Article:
"The Use of Statistical Evidence to Address Police Supervisory and Disciplinary Practices: The Chicago Police Department’s Broken System," a study authored by Craig Futterman, Clinical Professor of Law and Director of the Civil Rights and Police Accountability Project at the Edwin F. Mandel Legal Aid Clinic, Clinical Lecturer Melissa Mather, and Melanie Miles, a recent law graduate, was released yesterday. The study presents a comprehensive statistical analysis of the Chicago Police Department’s "broken system" for investigating complaints of civilian abuse. Among other findings, the study notes that:
- Excessive force complaints are 94 percent less likely to be sustained by the CPD than they are by other large municipal police departments across the country.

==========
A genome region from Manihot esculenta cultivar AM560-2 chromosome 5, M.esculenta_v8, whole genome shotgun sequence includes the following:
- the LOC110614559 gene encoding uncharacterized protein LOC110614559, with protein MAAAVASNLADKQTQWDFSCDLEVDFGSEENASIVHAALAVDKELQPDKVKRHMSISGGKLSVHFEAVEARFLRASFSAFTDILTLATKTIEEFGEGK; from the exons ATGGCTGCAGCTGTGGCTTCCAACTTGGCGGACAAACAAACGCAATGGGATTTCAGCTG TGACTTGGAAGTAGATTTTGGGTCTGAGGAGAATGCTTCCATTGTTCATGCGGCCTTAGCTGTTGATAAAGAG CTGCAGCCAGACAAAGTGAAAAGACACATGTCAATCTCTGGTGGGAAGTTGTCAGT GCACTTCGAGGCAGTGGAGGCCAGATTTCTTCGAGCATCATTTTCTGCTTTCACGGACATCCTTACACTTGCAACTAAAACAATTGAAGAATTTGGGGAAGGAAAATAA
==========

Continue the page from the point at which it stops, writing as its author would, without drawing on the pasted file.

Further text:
- In more than 85% of cases, the accused officers are not even interviewed beyond filling out a brief form.
- A relatively small percentage of the force is responsible for most of the abuse complaints. During the period May 2001 - May 2006, 10,387 officers had 0 to 3 complaints. Another 2,451 officers had 4 to 10 complaints. 662 officers had more than 10 complaints. These 662 "repeaters" were named in 10,733 complaints.
You might also want to read this profile of Futterman and the project he leads from The University of Chicago Magazine.